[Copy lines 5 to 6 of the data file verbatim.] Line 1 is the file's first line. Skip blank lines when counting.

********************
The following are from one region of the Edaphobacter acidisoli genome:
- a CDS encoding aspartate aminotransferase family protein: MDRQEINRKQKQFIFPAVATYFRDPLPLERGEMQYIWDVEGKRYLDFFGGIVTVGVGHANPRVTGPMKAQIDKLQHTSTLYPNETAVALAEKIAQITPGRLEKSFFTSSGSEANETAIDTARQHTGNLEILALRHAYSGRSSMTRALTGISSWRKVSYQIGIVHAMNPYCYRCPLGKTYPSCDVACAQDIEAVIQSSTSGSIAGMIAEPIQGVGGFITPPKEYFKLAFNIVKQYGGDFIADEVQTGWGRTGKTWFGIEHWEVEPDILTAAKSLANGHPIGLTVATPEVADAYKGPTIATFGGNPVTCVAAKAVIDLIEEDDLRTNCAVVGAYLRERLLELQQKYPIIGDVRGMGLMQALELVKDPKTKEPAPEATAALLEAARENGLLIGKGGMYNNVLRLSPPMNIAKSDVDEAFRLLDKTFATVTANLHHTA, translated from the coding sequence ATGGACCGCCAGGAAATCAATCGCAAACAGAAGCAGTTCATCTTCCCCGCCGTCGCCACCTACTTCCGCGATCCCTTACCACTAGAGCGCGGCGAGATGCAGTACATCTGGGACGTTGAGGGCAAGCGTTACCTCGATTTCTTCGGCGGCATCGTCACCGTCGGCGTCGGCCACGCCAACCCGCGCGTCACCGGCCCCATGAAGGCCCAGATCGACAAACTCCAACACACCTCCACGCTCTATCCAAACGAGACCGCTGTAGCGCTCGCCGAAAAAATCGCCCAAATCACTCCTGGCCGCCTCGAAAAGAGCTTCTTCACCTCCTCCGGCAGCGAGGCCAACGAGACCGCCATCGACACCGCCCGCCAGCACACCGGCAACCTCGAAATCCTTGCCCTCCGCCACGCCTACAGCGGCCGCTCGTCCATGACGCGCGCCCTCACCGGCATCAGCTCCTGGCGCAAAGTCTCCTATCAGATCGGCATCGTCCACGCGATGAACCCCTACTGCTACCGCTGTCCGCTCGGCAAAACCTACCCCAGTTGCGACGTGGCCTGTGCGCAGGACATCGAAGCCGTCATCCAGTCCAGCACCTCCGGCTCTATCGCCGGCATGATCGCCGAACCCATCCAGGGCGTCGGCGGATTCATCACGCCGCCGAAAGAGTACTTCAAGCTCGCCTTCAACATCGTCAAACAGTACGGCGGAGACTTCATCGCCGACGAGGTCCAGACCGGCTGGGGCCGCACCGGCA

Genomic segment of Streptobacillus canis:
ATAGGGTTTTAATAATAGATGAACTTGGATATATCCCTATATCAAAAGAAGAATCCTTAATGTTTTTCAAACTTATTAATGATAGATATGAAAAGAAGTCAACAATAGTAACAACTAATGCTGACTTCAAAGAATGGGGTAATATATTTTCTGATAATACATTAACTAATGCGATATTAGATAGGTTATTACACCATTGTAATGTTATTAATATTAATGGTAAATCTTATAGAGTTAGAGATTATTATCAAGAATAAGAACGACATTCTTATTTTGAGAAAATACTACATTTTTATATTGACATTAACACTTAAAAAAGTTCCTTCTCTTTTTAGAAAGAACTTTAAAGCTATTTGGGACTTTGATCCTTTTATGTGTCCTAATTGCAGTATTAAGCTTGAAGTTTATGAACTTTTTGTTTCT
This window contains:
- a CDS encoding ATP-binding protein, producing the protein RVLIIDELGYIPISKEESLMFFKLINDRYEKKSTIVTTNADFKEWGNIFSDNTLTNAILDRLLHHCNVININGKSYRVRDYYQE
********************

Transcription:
This window contains:
- a CDS encoding ATP-binding protein, producing the protein RVLIIDELGYIPISKEESLMFFKLINDRYEKKSTIVTTNADFKEWGNIFSDNTLTNAILDRLLHHCNVININGKSYRVRDYYQE